These days, such cases are the exceptions. Most of us are with companies where this luxury and concentration of engineering ability aren’t present. It may make a ton more sense to choose an expert in the field, whose company mission is specifically to provide this need. The argument that Ops Is A Cost Center is underlined, because the focus should really be on the product. “We’re good enough we can run a custom log aggregation stack at the same time we’re developing this completely dependent but orthogonally related product” is probably an approach that should be questioned, unless of course you are prepared to buy those resources through hiring and operational expenses.

Either way, you’re building something. Recall the decision to choose Redis, and how long it took to enable that system in production. The same will apply to any in-house platform or tooling. Nevertheless, it’s a tradeoff. To buy resources for building in-house or buy a third party SaaS, each have their own layers of complexity, complication, and frustration. Yep, it might be fun to build, but is embarking on such a project really the right choice for the team and the product?

Like many in Ops, I once considered the “Elastic Search / Logstash / Kabana” (aka ELK) stack for datacenter log aggregation. All its various pieces are a fun complex thing to put together, and it’s an extremely useful resource for gathering and displaying events. All these pieces are freely available things, but our SRE teams were already pretty busy with the task of running our own product and other custom bits of infrastructure. It would take at least a single SRE’s full time and attention to keep the stack running across multiple server farms of 10,000+ nodes. Not to mention training and documentation for others. Maintained, tested, resilience-hardened, budgeted, the list goes on. I’m definitely going to be “buying” a lot here, and it’s a messy looking BOM. ELK’s competitors at the time ranged from fairly entry-level cloud-based SaaS to “Enterprise” packages, but one vendor, in particular, would be a great solution. Was there a cost and the administrative toil of negotiating a contract and keeping a vendor relationship going? Yep. It’s also a single invoice, takes much less time from the SRE team to manage, and is much simpler to integrate with the farm.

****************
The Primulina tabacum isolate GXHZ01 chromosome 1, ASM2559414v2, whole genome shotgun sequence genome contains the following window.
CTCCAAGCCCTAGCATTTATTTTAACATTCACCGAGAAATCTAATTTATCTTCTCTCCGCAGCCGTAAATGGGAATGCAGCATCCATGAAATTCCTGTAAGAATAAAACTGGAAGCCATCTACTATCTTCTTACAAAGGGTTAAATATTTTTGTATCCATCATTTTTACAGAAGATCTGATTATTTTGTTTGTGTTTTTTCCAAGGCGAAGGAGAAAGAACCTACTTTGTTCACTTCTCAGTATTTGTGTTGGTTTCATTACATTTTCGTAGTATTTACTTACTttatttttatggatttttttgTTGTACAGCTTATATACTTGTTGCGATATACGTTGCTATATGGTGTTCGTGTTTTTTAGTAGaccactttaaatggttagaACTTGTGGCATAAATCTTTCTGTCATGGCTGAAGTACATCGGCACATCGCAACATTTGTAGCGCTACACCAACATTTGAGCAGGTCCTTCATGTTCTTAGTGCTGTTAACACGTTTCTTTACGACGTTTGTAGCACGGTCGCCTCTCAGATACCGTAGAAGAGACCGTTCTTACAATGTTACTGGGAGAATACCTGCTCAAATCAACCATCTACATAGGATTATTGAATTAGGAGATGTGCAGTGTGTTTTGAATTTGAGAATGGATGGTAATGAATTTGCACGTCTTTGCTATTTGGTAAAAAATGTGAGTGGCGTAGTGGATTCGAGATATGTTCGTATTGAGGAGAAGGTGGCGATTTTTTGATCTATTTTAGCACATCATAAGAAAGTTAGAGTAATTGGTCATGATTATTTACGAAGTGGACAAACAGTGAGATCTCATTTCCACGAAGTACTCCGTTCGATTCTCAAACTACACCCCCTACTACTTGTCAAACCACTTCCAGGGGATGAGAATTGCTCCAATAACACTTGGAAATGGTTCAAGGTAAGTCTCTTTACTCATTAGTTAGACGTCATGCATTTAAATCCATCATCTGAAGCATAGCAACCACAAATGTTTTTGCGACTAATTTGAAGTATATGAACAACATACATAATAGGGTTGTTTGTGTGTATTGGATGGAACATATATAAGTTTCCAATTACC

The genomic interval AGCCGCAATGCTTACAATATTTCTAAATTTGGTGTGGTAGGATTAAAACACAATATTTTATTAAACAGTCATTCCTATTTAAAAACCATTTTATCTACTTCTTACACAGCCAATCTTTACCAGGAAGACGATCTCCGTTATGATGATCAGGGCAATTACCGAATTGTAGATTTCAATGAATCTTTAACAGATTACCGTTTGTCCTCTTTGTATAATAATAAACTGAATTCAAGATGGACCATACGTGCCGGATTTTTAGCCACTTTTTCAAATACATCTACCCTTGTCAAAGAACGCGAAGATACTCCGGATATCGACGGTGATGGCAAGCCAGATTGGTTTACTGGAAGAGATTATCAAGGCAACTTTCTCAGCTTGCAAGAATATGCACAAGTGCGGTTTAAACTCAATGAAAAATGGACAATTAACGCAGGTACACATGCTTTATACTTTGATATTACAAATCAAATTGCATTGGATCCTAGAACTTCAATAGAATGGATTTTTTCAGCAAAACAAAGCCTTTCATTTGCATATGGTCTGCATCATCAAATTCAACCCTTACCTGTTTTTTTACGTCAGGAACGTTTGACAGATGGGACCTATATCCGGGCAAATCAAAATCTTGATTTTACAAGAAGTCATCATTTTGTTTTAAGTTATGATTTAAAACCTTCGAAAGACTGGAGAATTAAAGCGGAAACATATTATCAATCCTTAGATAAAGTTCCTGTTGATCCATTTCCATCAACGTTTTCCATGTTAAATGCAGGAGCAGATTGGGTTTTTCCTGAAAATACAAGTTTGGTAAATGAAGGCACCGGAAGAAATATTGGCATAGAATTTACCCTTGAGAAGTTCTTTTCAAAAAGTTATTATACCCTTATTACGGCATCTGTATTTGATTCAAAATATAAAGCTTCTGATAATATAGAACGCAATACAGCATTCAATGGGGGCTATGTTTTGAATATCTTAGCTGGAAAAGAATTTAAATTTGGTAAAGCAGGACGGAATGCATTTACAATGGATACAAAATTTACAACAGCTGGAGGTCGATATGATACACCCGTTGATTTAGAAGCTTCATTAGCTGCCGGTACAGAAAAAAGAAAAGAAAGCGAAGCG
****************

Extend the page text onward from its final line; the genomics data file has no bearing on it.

Would you rather focus on building the instrumentation into your software and have a team of external experts guide, consult, and ultimately provide the intelligence platform to which they have dedicated their careers? Or would you rather split focus and build your own customizations into the infrastructure? It’s not black and white, either. One method may outweigh the other depending on whether you’re bare-metal or in the cloud. There may be security reasons to do one over the other. As the software product matures, these needs may blur. What needs to be bought may be simple and small or complex and large, and grow in either direction.

So let’s be clear: a third party platform isn’t automatically “more expensive” than creating an equally performant service or fulfill a particular infrastructure reliability need in-house. Do the research and compare, make the investment that makes the most sense for your team.

Don’t be fooled, though. Either way, you’re buying it.

Musical Intuition meet Technology and Chaos

Today I read through the InfoQ eMag on Chaos Engineering, and was struck by John Allspaw’s (@allspaw) contribution because it reminded me of something I jotted down on a sticky at my desk a few days ago:

Intuition is valid because it is learned like jazz changes.

I’m pretty stubborn and refuse to accept that music is merely a hobby of mine. When people ask me if electronic music or singing is my “hobby”, I am wincing inside. So a question often on my mind is: how does the intuition I have when performing and composing music connect with the work I do as a technologist?

Some musicological background might help. One concept in learning how to improvise (jazz or otherwise) is that you have developed an intuition built around internalizing the materials and form of the piece (or genre) – like scales, chord changes, or rhythm structures. This is different from the more lizard-brainy concept of instinct. Think about a blues progression, the foundation of music you hear every day, everywhere. You know intuitively the chord progression and timing is “right”, even so much that anomalies and departures come across as emotionally significant. The rest is pop history.